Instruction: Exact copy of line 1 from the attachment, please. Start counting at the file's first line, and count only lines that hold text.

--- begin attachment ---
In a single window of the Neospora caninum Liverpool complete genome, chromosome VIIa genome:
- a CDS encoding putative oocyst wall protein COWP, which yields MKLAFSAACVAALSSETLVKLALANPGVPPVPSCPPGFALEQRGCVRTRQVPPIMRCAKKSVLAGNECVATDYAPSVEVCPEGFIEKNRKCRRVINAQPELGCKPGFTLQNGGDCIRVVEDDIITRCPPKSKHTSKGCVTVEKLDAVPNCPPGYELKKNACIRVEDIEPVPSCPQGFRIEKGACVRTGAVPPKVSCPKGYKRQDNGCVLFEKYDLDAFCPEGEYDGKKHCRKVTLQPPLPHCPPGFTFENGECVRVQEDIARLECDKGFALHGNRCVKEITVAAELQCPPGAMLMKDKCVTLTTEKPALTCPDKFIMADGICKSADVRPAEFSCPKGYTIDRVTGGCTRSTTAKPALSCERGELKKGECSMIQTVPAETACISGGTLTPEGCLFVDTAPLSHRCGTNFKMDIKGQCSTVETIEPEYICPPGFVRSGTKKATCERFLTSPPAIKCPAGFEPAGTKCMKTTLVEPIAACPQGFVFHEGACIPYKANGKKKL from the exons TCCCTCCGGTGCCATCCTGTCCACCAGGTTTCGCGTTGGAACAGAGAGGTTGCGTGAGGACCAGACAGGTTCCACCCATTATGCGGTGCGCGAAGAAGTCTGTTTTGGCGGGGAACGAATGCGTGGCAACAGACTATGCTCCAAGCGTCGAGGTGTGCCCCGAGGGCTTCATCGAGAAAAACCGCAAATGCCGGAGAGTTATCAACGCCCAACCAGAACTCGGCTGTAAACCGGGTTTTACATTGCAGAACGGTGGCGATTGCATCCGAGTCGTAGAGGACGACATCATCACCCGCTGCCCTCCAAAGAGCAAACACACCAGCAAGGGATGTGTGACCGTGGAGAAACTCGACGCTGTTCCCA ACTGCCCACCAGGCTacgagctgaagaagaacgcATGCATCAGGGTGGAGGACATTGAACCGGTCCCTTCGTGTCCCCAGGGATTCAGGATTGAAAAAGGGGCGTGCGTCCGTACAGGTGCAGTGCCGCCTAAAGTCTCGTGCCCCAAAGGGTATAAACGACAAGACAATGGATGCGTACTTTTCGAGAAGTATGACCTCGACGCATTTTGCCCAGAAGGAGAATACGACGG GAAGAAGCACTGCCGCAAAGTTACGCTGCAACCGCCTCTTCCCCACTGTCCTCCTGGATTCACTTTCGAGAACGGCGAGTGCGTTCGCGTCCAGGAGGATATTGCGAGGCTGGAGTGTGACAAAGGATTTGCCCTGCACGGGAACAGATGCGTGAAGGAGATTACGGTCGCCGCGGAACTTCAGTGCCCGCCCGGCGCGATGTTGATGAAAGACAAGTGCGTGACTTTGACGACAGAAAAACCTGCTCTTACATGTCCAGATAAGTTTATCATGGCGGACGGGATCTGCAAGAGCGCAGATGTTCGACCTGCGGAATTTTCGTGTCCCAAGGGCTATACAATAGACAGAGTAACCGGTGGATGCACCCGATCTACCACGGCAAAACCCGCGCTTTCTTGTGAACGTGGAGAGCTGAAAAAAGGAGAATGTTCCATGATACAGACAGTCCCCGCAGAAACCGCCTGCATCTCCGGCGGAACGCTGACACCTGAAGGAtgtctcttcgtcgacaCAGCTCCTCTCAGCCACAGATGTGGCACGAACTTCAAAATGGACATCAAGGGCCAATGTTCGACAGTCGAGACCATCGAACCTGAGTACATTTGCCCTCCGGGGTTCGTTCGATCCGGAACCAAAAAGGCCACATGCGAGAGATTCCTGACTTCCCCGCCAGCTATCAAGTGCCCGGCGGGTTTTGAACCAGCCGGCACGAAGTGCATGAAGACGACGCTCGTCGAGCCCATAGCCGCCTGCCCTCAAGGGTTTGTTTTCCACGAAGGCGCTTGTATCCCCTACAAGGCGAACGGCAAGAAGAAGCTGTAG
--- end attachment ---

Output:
In a single window of the Neospora caninum Liverpool complete genome, chromosome VIIa genome: